Let the Bullets Fly (2010) Review

"Let the Bullets Fly" Chinese Theatrical Poster

"Let the Bullets Fly" Chinese Theatrical Poster

Director: Jiang Wen
Writer: Jiang Wen, Shitu Ma
Producer: Dong Ping, Jiang Wen, Albert Lee Nga Bok
Cast: Jiang Wen, Chow Yun Fat, Ge You, Carina Lau Kar Ling, Hu Jun, Chen Kun, Liao Fan, Zhou Yun, Feng Xiaogang, Shao Bing, Bai Bing, Du Yiheng, Hu Ming, Jiang Wu, Ma Ke, Miao Pu, Wei Xiao, Yang Qiyu, Yao Lu, Zhang Mo, Zhao Ming
Running Time: 132 min.

By HKFanatic

“Let the Bullets Fly” became a breakout hit at the Chinese box office in 2010 and, just a week ago, earned Jiang Wen a Best Director trophy at the Hong Kong Film Critic’s Society Awards. While the film has clearly resounded with Chinese audiences, I have to wonder just how well this particular story travels overseas. This is a movie all about clever wordplay and subtle deceptions – a Western viewer is not only at the mercy of an English translation but how quickly they can process the subtitles whipping by at the bottom of the screen.

As a filmmaker, Jiang Wen isn’t afraid to juxtapose extreme violence with screwball comedy. The acting in “Let the Bullets Fly” is consistently dialed way, way over the top. Chow Yun Fat is given free reign to chew the scenery like a mid-90’s Al Pacino. The film’s visual style is extreme to match; the cinematography has that high contrast look that’s popular right now, with a color palette that often makes skin appear orange and hair resemble teal. Dialogue is shouted, facial expressions are manic. In this movie, bloody gunplay collides with a presentation of reality that is, well, hyper-real – and blatantly absurd. This is not a film for everyone.

In some ways, “Let the Bullets Fly” is a Chinese approximation of a spaghetti Western – we begin with the familiar motif of a train robbery and lead into the ‘mysterious stranger rides into a corrupt, flea-bit town.’ But unlike, say, “The Good, The Bad and the Weird,” this film favors comedic dialogue and visual humor over intensely choreographed action sequences. If you’re expecting this film to live up to its title with “A Better Tomorrow“-style setpieces, you’ll probably go home disappointed. Keep an open mind and you may find this to be one of the most original and vibrant Chinese-language films in years, depending on your taste.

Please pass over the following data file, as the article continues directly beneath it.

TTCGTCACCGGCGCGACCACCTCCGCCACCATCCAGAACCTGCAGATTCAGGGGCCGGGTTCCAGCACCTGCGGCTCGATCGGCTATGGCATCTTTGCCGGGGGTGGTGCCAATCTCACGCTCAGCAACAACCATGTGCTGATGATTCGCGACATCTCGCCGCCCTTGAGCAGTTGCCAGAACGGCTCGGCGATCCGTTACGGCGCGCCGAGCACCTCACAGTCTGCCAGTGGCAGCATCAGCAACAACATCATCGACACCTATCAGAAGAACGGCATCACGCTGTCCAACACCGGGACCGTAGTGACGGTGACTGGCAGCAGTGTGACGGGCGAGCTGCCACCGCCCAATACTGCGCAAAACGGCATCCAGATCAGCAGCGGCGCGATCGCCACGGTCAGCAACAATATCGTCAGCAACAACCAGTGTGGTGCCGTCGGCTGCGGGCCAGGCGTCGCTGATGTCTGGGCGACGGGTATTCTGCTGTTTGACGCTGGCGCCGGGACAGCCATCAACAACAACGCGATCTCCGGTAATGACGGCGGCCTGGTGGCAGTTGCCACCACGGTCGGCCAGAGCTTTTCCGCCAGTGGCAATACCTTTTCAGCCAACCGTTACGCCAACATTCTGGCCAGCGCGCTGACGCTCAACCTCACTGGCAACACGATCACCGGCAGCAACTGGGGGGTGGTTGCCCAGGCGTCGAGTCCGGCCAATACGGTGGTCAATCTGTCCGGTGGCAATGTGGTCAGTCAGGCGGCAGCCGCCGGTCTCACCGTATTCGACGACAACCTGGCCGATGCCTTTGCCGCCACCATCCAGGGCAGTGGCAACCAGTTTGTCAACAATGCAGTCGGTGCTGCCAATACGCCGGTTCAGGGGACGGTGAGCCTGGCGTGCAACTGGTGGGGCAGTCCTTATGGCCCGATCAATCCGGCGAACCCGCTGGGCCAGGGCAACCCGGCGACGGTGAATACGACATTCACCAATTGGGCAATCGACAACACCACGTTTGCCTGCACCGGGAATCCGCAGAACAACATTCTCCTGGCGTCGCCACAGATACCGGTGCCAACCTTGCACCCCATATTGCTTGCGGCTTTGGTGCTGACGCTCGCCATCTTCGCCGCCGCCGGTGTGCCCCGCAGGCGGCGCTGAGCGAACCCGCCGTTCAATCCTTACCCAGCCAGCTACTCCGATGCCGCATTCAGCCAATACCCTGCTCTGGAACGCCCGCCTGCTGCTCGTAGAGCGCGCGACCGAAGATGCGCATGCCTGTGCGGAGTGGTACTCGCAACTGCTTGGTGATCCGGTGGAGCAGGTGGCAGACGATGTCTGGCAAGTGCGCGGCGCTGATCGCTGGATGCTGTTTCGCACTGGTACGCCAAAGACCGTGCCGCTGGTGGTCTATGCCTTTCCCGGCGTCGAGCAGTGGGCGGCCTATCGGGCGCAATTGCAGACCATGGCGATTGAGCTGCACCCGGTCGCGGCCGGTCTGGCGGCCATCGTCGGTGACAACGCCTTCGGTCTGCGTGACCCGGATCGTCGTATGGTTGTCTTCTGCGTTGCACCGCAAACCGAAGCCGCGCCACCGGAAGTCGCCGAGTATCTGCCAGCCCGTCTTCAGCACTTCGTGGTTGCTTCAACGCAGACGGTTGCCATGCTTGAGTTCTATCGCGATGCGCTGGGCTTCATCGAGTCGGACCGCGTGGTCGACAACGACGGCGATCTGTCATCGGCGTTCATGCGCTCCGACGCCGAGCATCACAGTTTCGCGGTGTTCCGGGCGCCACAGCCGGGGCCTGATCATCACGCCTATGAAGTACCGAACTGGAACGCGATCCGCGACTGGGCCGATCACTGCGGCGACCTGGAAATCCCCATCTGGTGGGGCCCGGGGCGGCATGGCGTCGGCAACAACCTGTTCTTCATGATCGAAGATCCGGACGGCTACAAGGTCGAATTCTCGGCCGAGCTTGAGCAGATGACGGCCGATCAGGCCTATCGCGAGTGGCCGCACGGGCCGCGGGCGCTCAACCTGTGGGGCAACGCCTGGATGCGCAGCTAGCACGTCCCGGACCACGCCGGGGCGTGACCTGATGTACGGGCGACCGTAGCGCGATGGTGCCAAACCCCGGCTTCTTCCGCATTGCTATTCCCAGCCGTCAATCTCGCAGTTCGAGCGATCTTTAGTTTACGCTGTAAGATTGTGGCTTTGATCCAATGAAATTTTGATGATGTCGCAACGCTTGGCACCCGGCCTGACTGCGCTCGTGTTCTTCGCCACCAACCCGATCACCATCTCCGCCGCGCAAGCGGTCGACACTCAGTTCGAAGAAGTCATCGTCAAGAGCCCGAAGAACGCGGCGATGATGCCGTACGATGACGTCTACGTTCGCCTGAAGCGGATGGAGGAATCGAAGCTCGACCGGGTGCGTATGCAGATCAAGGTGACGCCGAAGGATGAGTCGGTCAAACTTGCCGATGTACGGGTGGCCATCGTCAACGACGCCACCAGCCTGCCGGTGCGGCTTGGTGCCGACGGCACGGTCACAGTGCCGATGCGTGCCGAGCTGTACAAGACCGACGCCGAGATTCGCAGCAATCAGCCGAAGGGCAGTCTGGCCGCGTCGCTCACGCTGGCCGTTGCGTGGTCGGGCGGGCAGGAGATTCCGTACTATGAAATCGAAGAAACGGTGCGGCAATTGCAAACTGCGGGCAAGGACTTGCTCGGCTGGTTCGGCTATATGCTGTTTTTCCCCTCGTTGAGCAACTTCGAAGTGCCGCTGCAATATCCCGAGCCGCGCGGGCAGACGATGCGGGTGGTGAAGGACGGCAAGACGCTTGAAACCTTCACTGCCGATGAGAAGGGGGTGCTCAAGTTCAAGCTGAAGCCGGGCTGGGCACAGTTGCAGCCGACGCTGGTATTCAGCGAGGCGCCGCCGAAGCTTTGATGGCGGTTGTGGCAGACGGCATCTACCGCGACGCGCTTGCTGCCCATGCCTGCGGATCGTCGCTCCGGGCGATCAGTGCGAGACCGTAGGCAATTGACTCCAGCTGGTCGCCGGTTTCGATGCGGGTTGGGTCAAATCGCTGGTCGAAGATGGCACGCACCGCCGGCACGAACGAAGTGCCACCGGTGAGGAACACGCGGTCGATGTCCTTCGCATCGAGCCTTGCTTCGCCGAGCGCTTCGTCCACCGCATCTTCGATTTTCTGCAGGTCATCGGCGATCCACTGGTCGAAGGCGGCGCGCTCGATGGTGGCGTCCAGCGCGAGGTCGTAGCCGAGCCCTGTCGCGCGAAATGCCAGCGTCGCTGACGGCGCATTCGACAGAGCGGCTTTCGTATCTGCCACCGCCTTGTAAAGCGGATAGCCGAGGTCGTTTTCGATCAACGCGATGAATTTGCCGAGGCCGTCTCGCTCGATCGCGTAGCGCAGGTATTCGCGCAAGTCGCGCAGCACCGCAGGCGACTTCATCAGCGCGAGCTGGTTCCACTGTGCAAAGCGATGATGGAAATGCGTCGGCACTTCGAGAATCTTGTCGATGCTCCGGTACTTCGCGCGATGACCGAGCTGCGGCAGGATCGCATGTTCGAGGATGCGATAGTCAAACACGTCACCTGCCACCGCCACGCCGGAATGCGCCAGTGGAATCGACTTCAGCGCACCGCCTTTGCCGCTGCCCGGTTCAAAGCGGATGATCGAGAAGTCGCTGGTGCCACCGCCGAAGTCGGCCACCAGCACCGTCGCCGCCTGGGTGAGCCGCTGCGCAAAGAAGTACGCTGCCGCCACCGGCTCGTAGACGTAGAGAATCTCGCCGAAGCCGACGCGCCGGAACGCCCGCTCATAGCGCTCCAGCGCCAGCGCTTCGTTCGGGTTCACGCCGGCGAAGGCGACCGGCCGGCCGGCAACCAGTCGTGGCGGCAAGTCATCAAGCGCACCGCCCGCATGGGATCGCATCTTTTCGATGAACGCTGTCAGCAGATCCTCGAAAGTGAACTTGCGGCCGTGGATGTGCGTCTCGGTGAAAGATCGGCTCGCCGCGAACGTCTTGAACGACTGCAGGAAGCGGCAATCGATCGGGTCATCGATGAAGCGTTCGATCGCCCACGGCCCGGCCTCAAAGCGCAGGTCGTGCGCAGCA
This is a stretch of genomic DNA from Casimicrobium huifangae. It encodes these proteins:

Speaking of which, the film does suffer from questionable taste at times, particularly when the rape of a married woman is played for laughs in the following scene. And “Let the Bullets Fly” is arguably too long for its own good – twenty minutes could have been shaved off without losing anything, except a few scenes where the characters seem overly impressed with how clever they are.

Jiang Wen’s film has already proven a massive success overseas so its reception in other countries is perhaps besides the point. I’m not entirely sure if the story’s meaning has made the transition to North America intact, but fans of Chow Yun Fat and movies that trade in comedic ultra-violence should be mostly entertained. Hours after watching “Let the Bullets Fly,” I still wasn’t quite sure what to make of it. Low-budget computer effects and harsh lighting aside, I was admittedly impressed by the filmmaking technique behind this movie. No matter what, I’m glad we live in an age when a movie like this not only makes it past the Chinese censors, but proves to be a massive hit with audiences and earns a Western release.

HKFanatic’s Rating: 7/10

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2 Responses to Let the Bullets Fly (2010) Review

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